Make sure the email address you use for making your comment is one I can contact you on if you win. (Your email address will not be made public, don't worry.) I'll put the names of all the Commenters in a hat on Monday morning and pick one. Then I'll write to the winner to obtain a mailing address, and Random House will mail the ARC out from their New York offices next week. If you're the winner, you could have an ARC of the book (in the olden days we called them "bound galleys") a full month before it hits the bookstore shelves. The ARC can be mailed to anywhere in the world, so international readers are welcome to enter the contest too.

Please only one entry to this particular contest per person -- but if you want to double your chances of winning an ARC, Charles de Lint is also running a contest this week.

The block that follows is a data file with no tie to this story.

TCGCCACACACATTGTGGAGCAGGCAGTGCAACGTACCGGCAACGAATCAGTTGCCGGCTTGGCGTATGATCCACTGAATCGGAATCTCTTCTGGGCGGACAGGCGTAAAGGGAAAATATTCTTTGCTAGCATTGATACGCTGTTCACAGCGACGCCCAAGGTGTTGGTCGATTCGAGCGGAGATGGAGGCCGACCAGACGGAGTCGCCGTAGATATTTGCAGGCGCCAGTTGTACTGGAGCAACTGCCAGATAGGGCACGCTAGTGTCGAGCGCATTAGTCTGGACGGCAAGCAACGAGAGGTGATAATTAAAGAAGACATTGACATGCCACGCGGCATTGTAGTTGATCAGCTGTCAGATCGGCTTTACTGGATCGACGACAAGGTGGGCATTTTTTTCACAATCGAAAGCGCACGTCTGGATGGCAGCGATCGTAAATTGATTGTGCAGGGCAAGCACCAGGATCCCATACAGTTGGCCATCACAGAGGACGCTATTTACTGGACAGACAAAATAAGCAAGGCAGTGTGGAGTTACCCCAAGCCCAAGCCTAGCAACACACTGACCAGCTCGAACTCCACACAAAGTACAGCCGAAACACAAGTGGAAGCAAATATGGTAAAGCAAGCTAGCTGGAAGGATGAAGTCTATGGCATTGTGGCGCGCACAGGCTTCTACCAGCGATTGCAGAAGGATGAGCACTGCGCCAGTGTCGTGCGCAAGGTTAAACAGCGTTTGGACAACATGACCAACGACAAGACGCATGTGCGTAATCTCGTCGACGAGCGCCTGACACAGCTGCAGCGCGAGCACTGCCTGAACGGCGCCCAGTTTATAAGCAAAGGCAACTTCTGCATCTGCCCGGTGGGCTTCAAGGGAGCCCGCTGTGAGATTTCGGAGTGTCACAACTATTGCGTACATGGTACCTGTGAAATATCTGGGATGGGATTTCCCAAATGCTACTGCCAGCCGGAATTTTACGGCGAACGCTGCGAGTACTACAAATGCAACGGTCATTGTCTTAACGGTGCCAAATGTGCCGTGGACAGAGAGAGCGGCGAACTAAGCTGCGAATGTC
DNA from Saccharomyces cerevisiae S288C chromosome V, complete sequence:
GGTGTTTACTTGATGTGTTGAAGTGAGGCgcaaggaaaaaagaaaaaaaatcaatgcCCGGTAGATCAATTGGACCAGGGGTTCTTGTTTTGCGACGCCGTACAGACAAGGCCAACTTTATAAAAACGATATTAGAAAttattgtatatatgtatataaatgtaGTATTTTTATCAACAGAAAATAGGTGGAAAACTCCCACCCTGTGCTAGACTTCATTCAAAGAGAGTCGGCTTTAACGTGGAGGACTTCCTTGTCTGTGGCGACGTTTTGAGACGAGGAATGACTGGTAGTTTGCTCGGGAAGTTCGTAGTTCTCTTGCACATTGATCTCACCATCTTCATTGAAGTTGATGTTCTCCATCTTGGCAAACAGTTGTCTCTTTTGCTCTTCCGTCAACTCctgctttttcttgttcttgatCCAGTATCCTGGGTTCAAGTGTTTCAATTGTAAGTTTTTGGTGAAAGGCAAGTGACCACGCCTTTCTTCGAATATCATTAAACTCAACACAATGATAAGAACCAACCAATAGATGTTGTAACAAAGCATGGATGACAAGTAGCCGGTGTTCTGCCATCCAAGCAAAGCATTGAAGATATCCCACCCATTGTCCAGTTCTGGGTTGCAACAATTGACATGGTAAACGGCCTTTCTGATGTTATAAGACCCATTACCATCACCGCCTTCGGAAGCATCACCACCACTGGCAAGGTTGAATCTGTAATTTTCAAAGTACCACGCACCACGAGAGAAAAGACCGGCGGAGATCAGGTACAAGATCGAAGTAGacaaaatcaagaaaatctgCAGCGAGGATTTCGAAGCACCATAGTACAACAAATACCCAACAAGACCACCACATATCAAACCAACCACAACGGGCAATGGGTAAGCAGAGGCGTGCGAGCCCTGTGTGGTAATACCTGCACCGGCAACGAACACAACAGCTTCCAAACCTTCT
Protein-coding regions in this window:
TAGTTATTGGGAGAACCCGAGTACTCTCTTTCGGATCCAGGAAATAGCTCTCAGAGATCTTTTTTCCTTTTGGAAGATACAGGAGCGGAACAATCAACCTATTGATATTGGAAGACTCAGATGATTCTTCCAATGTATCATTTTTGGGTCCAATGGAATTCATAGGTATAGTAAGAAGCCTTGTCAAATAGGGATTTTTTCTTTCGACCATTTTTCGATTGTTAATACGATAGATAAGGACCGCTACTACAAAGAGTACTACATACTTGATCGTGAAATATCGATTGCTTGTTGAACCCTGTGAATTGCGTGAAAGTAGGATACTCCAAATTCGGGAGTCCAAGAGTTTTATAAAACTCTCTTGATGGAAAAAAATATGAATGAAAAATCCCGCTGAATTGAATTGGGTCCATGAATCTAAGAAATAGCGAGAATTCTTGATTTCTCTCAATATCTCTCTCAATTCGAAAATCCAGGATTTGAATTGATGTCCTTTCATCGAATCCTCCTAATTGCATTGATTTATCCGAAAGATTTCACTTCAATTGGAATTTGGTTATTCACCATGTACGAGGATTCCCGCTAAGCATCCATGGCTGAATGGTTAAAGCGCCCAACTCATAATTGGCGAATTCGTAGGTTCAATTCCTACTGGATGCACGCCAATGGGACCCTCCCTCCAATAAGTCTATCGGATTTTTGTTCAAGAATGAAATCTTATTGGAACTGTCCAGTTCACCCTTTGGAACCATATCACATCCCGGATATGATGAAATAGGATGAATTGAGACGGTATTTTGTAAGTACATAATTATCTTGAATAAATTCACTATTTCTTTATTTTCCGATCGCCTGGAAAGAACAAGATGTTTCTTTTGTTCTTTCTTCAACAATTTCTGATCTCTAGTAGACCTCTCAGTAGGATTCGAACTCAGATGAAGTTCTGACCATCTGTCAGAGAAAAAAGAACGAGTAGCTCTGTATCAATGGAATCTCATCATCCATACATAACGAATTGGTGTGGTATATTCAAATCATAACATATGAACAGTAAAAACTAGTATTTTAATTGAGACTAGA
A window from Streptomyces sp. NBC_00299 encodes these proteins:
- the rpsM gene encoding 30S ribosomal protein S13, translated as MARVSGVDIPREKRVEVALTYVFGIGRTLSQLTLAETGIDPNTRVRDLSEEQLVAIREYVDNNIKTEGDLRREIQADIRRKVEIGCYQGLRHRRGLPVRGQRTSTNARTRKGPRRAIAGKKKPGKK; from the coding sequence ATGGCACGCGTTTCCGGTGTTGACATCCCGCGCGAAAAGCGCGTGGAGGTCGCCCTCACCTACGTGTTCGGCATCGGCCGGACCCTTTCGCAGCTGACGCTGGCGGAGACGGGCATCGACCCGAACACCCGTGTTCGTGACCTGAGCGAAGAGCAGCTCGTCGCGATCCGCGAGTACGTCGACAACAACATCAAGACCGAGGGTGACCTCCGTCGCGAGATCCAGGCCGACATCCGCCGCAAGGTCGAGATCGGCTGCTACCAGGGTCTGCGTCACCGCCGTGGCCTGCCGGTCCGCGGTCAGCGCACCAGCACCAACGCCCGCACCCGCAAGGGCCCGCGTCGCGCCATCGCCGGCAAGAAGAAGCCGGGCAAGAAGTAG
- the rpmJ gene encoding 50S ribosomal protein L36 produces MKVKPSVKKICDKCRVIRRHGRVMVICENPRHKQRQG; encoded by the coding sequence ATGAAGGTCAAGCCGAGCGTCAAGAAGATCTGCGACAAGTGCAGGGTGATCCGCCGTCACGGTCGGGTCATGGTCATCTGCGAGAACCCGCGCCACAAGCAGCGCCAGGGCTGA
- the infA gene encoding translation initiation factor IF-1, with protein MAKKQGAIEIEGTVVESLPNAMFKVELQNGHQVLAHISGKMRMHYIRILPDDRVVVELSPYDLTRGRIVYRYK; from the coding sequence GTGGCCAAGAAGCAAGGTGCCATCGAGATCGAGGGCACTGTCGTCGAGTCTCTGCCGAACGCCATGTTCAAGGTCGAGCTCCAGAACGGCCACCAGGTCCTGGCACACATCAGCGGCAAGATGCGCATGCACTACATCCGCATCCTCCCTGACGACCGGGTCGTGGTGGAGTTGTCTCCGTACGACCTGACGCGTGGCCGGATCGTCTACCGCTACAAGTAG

Good luck!

Tunes for a Monday Morning

This morning: a spell, an incantation, a witch's cauldron of music and language stirred by Faun, the pagan folk/metal/darkwave/medieval music band from Germany.  They perform in a number of languages (including German, Latin, Old Icelandic,  Finnish, Hungarian, and Ladino), and play instruments ranging from Celtic harp, bouzouki, nyckelharpa, fiddle, hurdy gurdy, and bagpipes to synthesizers and sound samplers. I confess that I don't love all of Faun's work, as their pagan theatrical side can go a bit over the top for me, particularly in the folk-metal end of their range -- but when they focus on straight-forward presentations of their acoustic repertoire (as they do in the performance of "Egil Saga," above, and the CD Licht, from which it comes), their music is wonderfully hypnotic, enchanting, and they have me absolutely. Visit the Faun website to hear more.